Welcome back.

🚨 📖 Wow. You sent us 1,00o+ (and counting) book recommendations last night.

Smart Brevity™ count: 580 words ... 2 min.

1 big thing: Your office, forever changed

Data: Kastle Systems. Chart: Axios Visuals
Data: Kastle Systems. Chart: Axios Visuals

This graphic, similar to some confidential polling we've seen, sends an unmistakable message — one many bosses don't want to hear:

  • Never again will most office workers spend five-day, 40-hour weeks in physical buildings, jammed with humans. 

Why it matters: COVID will fade. But its legacy of habituating tens of millions to work from anywhere isn't going anywhere.

Welcome to the working world's Virtual Reality Era:

  • This new habit of convenience and comfort will be impossible to break for any company that relies on hard-to-find workers. 
  • A slew of big companies — Nationwide Insurance, Pinterest, Coinbase, Dropbox — have already permanently switched to remote-first, shuttering most or all of their offices.

Case in point: Meta execs (including Mark Zuckerberg) are scattering far from Silicon Valley — to Israel, the U.K., Hawaii — to push the limits of remote leadership, The Wall Street Journal reports.

What to watch: Some CEOs are in denial, believing things will revert to normal. The data says: Fat chance, boss.

  1. People bolted: 17% of office workers say they're working remotely because they moved away, a Pew study found. Just look at the soaring population and housing prices in America's new boomtowns and tech hubsMurfreesboro, Tennessee — a suburb of Nashville — has grown 20% during the pandemic, The New York Times notes.
  2. They demand flexibility: 75% of executives want to come back to the office three or more days a week — compared with just 37% of rank-and-file employees, according to a new Slack Future Forum report. 
  3. They'll quit: 11 million jobs are open in America. If a company forces people to come in, they'll go look for a job at companies offering remote work. Half of workers would rather quit than be told to return full-time, a survey from the HR consultancy Robert Half found.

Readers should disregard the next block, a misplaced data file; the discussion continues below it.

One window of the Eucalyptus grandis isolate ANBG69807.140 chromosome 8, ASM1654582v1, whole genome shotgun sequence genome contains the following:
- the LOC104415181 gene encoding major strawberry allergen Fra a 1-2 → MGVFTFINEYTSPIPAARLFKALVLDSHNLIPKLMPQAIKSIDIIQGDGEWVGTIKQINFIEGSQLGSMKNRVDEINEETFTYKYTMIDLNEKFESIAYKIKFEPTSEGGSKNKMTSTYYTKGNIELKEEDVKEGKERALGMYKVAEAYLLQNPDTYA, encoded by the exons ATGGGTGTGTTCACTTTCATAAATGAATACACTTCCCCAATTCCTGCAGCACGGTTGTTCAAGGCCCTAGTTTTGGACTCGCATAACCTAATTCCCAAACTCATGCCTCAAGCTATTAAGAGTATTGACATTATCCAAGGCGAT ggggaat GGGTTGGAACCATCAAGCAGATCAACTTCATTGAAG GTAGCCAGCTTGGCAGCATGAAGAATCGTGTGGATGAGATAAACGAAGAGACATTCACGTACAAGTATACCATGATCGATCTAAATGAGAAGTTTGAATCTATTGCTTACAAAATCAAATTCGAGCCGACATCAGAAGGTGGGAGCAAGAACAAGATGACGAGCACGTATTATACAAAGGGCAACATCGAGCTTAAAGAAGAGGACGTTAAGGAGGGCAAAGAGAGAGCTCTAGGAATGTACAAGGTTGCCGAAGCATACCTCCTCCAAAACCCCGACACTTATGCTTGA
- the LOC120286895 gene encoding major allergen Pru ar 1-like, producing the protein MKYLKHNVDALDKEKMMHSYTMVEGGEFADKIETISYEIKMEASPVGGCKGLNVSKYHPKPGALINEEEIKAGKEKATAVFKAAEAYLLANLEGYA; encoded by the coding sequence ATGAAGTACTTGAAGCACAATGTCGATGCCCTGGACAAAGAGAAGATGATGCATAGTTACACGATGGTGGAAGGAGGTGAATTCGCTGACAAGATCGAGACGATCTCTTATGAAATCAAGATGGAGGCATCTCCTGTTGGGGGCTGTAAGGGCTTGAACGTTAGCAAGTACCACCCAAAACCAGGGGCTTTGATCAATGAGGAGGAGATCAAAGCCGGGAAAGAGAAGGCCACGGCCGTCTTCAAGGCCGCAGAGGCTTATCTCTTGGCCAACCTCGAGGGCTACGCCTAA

🔮 Your future foretold: At Axios, we are fully remote. Tomorrow, we're doing what will soon be commonplace: We're holding a partial staff retreat in a rising tech and job hub — Charlotte, North Carolina. 

💡 A trio of inspiring goals

Illustration: Sarah Grillo/Axios

Three Finish Liners shared their reading journeys with us after yesterday's newsletter on the reading renaissance:

  • "I have a goal to read my age in books every year, slowly turning up the dial. I'm on track to well exceed my goal of 37 by next birthday." —Kris Ansin from Tyngsboro, Mass. A favorite: "For Whom the Bell Tolls," by Ernest Hemingway.
  • "I’m 65 and started this list of 100 books to read before you die about a year ago. I got the idea from the 'Equalizer' movie. I’m on book 81." —Lee Pelham from Tallassee, Ala. A favorite: "Here's to You, Jesusa!" by Elena Poniatowska.
  • "I, too, am an English major.  In fact, after getting my M.A. in English Literature, I started a business running book clubs for grownups and for Parent/Child combos from 1st through 8th grades. This was in 2008, and we are still going gangbusters here in the Bay Area!" —Liz Epstein from Woodacre, Calif. A favorite: "The Cellist of Sarajevo" by Steven Galloway.

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